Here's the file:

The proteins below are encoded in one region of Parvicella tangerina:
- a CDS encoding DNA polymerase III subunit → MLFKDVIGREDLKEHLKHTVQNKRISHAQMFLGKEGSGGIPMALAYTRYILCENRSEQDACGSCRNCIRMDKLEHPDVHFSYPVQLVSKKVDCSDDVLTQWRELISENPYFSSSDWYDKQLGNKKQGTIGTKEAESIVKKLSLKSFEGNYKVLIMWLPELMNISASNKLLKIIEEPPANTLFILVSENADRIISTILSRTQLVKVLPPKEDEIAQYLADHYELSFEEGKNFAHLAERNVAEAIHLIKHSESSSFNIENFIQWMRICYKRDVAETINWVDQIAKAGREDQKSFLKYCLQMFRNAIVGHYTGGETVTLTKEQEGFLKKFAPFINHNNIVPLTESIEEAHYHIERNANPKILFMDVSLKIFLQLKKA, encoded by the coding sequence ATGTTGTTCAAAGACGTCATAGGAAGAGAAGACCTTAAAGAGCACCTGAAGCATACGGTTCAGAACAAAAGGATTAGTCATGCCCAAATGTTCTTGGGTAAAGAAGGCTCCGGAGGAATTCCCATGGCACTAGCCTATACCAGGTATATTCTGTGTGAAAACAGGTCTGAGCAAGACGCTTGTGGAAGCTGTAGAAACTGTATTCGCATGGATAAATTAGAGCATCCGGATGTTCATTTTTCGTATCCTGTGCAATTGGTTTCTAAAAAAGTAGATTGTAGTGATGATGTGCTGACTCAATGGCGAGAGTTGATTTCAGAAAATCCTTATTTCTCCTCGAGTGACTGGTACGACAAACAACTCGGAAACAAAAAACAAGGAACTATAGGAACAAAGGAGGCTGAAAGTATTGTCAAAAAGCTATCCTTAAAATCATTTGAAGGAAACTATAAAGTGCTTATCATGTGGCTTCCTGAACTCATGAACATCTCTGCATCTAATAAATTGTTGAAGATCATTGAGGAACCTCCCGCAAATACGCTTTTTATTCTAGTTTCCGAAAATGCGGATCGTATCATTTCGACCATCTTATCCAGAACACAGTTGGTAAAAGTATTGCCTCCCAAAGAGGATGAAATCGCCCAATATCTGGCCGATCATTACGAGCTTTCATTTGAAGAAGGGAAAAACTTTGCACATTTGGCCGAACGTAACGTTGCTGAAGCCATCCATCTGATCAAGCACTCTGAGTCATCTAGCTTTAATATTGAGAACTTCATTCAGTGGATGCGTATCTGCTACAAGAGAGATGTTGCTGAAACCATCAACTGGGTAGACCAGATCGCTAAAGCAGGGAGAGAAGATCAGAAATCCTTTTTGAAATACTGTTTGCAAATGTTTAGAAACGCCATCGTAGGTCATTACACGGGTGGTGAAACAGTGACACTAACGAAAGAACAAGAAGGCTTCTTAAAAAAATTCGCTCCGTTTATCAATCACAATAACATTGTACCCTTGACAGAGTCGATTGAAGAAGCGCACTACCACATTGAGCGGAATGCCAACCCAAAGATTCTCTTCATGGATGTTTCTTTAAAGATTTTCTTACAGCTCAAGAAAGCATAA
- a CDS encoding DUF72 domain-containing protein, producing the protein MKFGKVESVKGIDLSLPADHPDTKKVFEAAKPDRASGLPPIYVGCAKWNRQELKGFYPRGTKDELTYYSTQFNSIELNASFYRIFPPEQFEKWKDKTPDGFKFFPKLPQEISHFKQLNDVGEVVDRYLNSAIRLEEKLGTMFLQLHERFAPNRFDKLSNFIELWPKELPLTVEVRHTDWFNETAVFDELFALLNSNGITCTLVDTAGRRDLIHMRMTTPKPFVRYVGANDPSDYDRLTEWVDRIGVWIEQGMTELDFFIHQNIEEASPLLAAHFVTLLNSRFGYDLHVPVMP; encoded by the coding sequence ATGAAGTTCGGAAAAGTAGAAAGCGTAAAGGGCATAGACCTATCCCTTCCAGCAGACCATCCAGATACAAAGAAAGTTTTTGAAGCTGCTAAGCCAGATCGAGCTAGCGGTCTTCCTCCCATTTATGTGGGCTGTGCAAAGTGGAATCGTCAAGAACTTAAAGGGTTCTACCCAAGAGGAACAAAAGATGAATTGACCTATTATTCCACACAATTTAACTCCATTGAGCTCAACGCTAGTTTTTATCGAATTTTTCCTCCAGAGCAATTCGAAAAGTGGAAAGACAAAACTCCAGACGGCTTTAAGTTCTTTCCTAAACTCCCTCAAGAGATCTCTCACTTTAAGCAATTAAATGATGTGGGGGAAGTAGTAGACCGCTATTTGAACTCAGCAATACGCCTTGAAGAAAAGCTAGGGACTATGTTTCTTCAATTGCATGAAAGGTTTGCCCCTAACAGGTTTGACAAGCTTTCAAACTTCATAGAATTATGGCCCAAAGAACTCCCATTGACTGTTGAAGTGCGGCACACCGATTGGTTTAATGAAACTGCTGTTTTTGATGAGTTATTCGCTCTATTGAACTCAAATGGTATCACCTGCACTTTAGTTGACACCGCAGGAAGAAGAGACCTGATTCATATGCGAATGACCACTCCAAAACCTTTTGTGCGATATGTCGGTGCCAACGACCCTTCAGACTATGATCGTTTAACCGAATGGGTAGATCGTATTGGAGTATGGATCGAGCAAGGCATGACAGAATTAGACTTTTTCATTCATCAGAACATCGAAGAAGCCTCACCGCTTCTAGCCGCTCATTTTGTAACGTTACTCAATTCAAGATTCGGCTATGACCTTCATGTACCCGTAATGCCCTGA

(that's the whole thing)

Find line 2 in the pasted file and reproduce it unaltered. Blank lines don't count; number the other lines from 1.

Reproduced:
- a CDS encoding DNA polymerase III subunit → MLFKDVIGREDLKEHLKHTVQNKRISHAQMFLGKEGSGGIPMALAYTRYILCENRSEQDACGSCRNCIRMDKLEHPDVHFSYPVQLVSKKVDCSDDVLTQWRELISENPYFSSSDWYDKQLGNKKQGTIGTKEAESIVKKLSLKSFEGNYKVLIMWLPELMNISASNKLLKIIEEPPANTLFILVSENADRIISTILSRTQLVKVLPPKEDEIAQYLADHYELSFEEGKNFAHLAERNVAEAIHLIKHSESSSFNIENFIQWMRICYKRDVAETINWVDQIAKAGREDQKSFLKYCLQMFRNAIVGHYTGGETVTLTKEQEGFLKKFAPFINHNNIVPLTESIEEAHYHIERNANPKILFMDVSLKIFLQLKKA, encoded by the coding sequence ATGTTGTTCAAAGACGTCATAGGAAGAGAAGACCTTAAAGAGCACCTGAAGCATACGGTTCAGAACAAAAGGATTAGTCATGCCCAAATGTTCTTGGGTAAAGAAGGCTCCGGAGGAATTCCCATGGCACTAGCCTATACCAGGTATATTCTGTGTGAAAACAGGTCTGAGCAAGACGCTTGTGGAAGCTGTAGAAACTGTATTCGCATGGATAAATTAGAGCATCCGGATGTTCATTTTTCGTATCCTGTGCAATTGGTTTCTAAAAAAGTAGATTGTAGTGATGATGTGCTGACTCAATGGCGAGAGTTGATTTCAGAAAATCCTTATTTCTCCTCGAGTGACTGGTACGACAAACAACTCGGAAACAAAAAACAAGGAACTATAGGAACAAAGGAGGCTGAAAGTATTGTCAAAAAGCTATCCTTAAAATCATTTGAAGGAAACTATAAAGTGCTTATCATGTGGCTTCCTGAACTCATGAACATCTCTGCATCTAATAAATTGTTGAAGATCATTGAGGAACCTCCCGCAAATACGCTTTTTATTCTAGTTTCCGAAAATGCGGATCGTATCATTTCGACCATCTTATCCAGAACACAGTTGGTAAAAGTATTGCCTCCCAAAGAGGATGAAATCGCCCAATATCTGGCCGATCATTACGAGCTTTCATTTGAAGAAGGGAAAAACTTTGCACATTTGGCCGAACGTAACGTTGCTGAAGCCATCCATCTGATCAAGCACTCTGAGTCATCTAGCTTTAATATTGAGAACTTCATTCAGTGGATGCGTATCTGCTACAAGAGAGATGTTGCTGAAACCATCAACTGGGTAGACCAGATCGCTAAAGCAGGGAGAGAAGATCAGAAATCCTTTTTGAAATACTGTTTGCAAATGTTTAGAAACGCCATCGTAGGTCATTACACGGGTGGTGAAACAGTGACACTAACGAAAGAACAAGAAGGCTTCTTAAAAAAATTCGCTCCGTTTATCAATCACAATAACATTGTACCCTTGACAGAGTCGATTGAAGAAGCGCACTACCACATTGAGCGGAATGCCAACCCAAAGATTCTCTTCATGGATGTTTCTTTAAAGATTTTCTTACAGCTCAAGAAAGCATAA